## One-Way Contingency Table

The data set

simulates 6000 rolls of a fair die (singular of dice). We test the hypothesis that all six cells of the contingency table have the same probability (null hypothesis) versus that they are different (alternative hypothesis).

The following R statements do this test two different ways.

The tests are asymptotically equivalent so it is no surprise that the test statistics are very similar (4.904 and 4.895), as are the P-values (0.4277 and 0.4289).

Since the P-values are not small, the null hypothesis is accepted. The die seems fair.

## One-Way Contingency Table with Parameters Estimated

The data set

simulates 6000 rolls of an unfair die of the type known as six-ace flats. The one and six faces are shaved slightly so the other faces have smaller area and smaller probability. We start by testing the hypothesis that all six cells of the contingency table have the same probability.

The following R statements do this test two different ways.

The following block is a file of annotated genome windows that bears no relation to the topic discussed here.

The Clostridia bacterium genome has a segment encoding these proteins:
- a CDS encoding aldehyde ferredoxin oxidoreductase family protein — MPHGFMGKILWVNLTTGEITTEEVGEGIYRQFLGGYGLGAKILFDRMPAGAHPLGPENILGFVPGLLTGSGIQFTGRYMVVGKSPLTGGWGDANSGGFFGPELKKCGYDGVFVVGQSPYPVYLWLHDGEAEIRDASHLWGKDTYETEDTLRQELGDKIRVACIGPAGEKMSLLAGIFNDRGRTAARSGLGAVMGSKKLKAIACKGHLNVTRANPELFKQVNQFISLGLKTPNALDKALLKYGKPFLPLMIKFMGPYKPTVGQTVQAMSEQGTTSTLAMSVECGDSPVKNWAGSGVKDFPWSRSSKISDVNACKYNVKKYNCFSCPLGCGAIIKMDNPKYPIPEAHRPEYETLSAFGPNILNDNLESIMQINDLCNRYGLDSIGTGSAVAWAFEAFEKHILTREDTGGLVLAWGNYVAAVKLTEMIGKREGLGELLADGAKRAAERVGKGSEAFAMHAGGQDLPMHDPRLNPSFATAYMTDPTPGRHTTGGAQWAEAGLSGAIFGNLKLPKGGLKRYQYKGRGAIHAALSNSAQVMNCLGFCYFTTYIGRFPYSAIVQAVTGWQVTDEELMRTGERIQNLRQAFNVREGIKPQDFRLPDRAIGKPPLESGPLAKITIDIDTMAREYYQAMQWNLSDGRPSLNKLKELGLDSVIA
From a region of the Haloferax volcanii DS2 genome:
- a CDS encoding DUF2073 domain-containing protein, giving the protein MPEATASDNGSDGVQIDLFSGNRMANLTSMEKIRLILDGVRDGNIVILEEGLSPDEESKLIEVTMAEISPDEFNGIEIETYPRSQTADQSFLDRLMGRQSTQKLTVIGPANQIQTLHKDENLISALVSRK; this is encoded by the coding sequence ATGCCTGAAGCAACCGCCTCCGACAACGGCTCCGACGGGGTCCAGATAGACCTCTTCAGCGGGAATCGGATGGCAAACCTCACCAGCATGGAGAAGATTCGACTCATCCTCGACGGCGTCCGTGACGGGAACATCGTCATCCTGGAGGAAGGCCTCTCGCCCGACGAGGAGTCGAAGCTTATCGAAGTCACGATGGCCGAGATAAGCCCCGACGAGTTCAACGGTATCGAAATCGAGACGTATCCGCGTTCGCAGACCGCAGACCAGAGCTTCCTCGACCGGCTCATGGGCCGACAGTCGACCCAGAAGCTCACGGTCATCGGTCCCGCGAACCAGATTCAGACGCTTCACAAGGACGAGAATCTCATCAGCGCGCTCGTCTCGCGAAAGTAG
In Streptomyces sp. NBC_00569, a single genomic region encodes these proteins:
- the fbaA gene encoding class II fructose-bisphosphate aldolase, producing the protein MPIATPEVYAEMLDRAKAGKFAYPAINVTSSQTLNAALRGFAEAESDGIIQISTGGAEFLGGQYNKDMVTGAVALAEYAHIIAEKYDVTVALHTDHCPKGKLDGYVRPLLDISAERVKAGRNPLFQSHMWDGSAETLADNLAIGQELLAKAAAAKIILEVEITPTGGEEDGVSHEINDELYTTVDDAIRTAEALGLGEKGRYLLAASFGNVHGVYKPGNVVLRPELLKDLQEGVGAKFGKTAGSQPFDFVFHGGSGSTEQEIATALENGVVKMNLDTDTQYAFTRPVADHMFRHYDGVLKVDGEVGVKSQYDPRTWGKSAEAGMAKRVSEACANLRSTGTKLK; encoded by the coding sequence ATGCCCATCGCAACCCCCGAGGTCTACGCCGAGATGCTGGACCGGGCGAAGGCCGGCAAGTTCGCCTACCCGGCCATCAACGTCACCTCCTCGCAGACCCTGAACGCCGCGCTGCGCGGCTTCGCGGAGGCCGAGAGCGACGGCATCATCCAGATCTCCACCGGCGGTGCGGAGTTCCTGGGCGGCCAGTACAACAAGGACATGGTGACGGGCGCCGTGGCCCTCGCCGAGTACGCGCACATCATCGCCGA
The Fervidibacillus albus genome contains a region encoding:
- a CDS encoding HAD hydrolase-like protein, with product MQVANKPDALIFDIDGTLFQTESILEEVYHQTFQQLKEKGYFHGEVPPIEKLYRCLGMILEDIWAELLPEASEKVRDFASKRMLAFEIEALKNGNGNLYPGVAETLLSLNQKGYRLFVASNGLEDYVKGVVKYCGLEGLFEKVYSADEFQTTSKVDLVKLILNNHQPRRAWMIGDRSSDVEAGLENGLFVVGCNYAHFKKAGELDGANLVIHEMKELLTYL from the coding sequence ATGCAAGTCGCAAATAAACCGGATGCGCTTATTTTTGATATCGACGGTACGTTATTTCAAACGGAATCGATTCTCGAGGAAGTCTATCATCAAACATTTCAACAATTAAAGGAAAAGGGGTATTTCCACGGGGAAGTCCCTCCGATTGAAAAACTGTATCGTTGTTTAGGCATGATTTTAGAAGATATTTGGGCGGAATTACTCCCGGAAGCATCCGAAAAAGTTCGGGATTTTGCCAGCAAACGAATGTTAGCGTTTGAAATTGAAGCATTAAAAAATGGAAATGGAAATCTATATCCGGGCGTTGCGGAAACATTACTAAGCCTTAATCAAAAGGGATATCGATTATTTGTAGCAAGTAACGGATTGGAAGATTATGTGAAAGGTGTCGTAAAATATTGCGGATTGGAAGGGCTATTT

Since the P-values are above 0.1, the null hypothesis is accepted. The die seems fair.

However, it is a bad idea to reject a hypothesis we haven't even fit yet. Suppose instead we do a likelihood ratio test of model comparison, comparing the six-ace flats hypothesis (one and six have the same probability, two, three, four, and five have the same probability) to hypothesis that all six cells have the same probability.

We find that the null hypothesis of equal probabilities is rejected and the six-ace flats hypothesis accepted (P = 0.038).

The same test can also be done assuming Poisson sampling rather than multinomial sampling. The likelihood ratio test statistic is the same and the degrees of freedom for the chi-square approximation are the same.

## Two-Way Contingency Table

When there are two categorical predictors, we can also think of the contingency table as a two-dimensional array, one categorical predictor giving the row labels and the other giving the column labels.

Rweb does not like to read data as contingency tables, so we read it as usual.

The data set

has three variables, the response `y` and two categorical predictors `color` and `opinion`.

The following R code does the likelihood ratio test.

The test rejects the null hypothesis that the two categorical predictors have independent effects (P = 0.0159).

The analogous chi-square test requires us to put the data in a two-way array. The following R code does this test.

The R function `xtabs` (on-line help) converts data from the data frame format read by Rweb and wanted by the `lm` and `glm` functions to the contingency table (matrix) format wanted by the `chisq.test` function.